22.  Welcomes the now generalised tendency of major central banks to publicly explain monetary decisions immediately after they are taken, a practice that was spearheaded by the ECB; further welcomes the publication of clearer and more transparent emergency liquidity assistance (ELA) procedures for solvent financial institutions (mostly national banks) facing temporary liquidity problems;

23.  Recalls its request that the annual ECB report should include feedback on the inputs provided in the annual report of Parliament; considers that it would be useful if, alongside its assessment of monetary and financial conditions, the ECB could provide, in its statement following the monthly meeting of its Council of Governors, its assessment of the extent of output gaps across the euro area;

24.  Recalls that the quarterly monetary dialogue is important to ensure the transparency of monetary policy, vis-à-vis Parliament and the wider public; welcomes the practice by which ECB representatives give precise and detailed replies to questions by MEPs; also welcomes the ECB's practice of providing additional information in writing where answers given during the discussions are not fully satisfactory and/or comprehensive;

25.  Stresses that the ECB’s supervisory role and its monetary policy function must be clearly distinguished, and that the combination of both functions should not generate any conflict of interest for the ECB; recalls in this respect the guiding principle that the instrument used for policymaking, whether monetary or supervisory, should be chosen depending on the objective pursued and the issue in question;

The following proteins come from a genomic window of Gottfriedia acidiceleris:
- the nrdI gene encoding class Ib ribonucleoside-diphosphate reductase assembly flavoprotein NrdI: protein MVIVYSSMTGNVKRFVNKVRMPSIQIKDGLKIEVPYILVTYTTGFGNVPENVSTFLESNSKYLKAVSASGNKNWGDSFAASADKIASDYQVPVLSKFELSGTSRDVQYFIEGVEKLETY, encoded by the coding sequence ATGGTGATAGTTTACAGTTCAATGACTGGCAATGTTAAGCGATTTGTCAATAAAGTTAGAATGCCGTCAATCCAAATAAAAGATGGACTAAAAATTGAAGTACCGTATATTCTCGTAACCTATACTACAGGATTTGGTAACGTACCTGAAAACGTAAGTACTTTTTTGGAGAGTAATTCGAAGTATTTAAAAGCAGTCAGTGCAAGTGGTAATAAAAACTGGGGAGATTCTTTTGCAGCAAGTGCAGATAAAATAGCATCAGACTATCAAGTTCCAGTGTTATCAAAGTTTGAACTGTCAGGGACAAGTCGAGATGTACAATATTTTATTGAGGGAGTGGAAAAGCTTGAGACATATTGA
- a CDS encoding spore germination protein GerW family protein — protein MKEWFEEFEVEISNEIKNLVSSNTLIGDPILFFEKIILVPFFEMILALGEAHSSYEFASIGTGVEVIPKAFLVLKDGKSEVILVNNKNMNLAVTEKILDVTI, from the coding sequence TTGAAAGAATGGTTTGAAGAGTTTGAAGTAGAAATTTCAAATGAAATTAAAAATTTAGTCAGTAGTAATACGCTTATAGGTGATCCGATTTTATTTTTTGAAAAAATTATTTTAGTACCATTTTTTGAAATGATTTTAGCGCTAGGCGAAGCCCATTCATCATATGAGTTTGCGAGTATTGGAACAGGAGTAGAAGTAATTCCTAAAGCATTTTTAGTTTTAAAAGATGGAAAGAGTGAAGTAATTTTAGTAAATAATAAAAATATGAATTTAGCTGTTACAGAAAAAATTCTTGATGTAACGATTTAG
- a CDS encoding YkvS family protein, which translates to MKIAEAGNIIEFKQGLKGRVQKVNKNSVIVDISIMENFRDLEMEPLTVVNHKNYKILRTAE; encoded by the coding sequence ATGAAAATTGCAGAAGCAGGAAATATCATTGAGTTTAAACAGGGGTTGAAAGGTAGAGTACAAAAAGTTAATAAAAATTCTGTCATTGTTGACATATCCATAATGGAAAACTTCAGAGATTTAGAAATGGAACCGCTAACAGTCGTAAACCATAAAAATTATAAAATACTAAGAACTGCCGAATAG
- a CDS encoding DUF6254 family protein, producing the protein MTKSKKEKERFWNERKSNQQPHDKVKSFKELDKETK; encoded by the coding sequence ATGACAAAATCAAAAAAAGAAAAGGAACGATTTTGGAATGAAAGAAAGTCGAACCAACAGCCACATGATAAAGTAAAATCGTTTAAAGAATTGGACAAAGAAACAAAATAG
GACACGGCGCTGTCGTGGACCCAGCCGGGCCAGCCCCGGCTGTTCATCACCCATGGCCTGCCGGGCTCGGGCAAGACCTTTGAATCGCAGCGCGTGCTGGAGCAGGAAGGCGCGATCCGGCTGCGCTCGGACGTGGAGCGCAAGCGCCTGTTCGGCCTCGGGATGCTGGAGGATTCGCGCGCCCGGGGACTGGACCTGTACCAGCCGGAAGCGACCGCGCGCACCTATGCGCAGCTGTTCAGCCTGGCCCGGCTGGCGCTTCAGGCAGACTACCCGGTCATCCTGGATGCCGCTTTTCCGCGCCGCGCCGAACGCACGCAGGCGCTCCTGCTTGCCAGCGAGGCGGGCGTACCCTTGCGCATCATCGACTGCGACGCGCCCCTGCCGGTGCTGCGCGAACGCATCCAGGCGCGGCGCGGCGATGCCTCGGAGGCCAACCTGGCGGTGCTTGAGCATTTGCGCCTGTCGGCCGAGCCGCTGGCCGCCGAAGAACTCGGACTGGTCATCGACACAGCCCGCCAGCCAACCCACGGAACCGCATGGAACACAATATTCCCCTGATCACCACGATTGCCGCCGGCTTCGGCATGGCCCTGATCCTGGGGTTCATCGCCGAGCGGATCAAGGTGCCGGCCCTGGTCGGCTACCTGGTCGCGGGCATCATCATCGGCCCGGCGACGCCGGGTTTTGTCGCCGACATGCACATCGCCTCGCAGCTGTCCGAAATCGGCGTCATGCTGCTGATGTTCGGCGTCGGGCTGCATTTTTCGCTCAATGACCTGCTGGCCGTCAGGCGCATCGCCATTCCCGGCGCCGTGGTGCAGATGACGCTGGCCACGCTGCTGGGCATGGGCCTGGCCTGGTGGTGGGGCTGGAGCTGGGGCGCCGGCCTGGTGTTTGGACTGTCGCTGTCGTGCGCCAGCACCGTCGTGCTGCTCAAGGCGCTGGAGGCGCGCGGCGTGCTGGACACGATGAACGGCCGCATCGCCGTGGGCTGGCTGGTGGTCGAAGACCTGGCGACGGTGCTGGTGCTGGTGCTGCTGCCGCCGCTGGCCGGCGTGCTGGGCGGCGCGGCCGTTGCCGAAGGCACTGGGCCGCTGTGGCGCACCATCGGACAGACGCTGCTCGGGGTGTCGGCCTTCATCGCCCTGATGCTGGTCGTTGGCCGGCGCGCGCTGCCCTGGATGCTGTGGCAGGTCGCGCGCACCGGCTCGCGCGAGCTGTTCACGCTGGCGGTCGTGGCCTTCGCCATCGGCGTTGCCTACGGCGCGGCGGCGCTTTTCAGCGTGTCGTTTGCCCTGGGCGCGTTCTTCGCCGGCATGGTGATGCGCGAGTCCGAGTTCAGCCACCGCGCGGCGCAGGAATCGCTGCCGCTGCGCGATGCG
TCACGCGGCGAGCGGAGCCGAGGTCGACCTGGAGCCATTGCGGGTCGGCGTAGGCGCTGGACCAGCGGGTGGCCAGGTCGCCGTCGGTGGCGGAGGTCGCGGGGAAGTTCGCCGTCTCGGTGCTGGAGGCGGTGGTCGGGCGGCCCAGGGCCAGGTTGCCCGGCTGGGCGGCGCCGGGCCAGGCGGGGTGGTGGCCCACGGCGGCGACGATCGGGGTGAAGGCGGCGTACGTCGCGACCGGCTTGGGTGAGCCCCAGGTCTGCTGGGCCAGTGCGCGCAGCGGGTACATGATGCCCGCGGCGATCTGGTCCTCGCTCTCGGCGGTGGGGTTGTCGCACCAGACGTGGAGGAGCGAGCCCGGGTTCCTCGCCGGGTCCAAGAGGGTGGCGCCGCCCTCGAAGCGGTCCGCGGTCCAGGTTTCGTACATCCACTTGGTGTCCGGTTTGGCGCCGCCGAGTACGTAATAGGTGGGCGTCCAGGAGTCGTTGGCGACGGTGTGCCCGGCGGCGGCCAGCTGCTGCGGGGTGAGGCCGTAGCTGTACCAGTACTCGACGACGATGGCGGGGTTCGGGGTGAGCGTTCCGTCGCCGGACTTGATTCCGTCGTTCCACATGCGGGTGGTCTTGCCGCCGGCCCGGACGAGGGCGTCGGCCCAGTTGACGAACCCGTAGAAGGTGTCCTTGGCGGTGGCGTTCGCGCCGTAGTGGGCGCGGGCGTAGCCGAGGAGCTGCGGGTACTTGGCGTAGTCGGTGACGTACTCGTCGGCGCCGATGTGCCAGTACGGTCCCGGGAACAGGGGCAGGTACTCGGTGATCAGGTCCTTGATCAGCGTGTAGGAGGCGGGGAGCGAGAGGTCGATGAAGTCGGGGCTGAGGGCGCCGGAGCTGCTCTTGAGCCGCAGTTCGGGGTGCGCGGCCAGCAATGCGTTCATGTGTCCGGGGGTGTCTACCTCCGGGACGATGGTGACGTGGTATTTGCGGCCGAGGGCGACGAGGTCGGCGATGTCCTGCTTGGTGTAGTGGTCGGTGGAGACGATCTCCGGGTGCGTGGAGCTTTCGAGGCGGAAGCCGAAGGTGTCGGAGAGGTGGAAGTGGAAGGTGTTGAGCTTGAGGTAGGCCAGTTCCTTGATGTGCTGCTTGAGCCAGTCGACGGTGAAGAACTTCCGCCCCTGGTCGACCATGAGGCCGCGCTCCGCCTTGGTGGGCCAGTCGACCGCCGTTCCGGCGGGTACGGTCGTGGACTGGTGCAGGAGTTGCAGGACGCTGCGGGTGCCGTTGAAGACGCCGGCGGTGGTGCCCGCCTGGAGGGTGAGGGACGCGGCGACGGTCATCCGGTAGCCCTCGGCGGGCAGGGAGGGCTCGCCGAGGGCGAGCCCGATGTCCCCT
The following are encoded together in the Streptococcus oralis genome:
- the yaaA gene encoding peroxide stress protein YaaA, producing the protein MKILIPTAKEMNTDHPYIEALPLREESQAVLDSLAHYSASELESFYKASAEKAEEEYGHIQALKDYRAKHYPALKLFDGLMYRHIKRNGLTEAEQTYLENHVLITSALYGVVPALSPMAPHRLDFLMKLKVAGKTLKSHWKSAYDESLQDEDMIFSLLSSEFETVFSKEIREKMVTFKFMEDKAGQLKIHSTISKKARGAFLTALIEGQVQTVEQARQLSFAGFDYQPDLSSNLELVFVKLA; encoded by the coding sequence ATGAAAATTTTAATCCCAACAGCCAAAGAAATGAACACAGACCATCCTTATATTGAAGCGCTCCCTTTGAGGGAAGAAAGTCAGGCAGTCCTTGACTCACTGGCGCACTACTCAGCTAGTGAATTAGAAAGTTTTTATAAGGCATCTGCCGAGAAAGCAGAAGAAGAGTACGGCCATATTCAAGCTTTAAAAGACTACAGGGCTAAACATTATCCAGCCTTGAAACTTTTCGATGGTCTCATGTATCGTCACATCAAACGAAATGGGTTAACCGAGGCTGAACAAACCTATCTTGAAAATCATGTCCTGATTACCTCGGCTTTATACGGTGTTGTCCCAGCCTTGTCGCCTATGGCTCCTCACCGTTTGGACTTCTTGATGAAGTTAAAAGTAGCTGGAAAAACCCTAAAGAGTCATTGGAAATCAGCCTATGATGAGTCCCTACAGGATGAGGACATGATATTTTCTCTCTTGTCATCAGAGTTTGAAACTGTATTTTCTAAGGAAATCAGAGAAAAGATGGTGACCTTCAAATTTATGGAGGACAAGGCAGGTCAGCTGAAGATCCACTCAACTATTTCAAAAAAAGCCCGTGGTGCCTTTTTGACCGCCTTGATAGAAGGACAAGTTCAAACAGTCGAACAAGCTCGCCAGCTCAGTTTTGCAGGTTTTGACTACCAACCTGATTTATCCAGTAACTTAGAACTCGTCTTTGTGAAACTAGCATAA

Underlines the need for democratic accountability in view of the new responsibilities conferred on the ECB regarding supervisory tasks, as well as its advisory role in Troika and Quadriga programmes;

26.  Stresses the importance of the organisational independence of the European Systemic Risk Board, and calls on the ECB to consider ways of enhancing this board’s independence;

27.  Calls on the ECB to completely rework the proposal to set up a comprehensive Analytical Credit Dataset (Anacredit), taking particular account of the proportionality principle, and in doing so to focus on setting appropriate thresholds in an effort to minimise the administrative costs for smaller financial institutions in particular;

28.  Welcomes the willingness expressed by Mario Draghi at the monetary dialogue of 23 September 2015 to ‘inform the European Parliament of the positions taken by the ECB’ within bodies such as the Financial Stability Board or the Basel Committee on Banking Supervision;

29.   Recalls that the role of the ECB includes the protection of financial stability, and thus the need to ensure enough liquidity to avoid public bank runs on solvent banks connected to the Eurosystem network;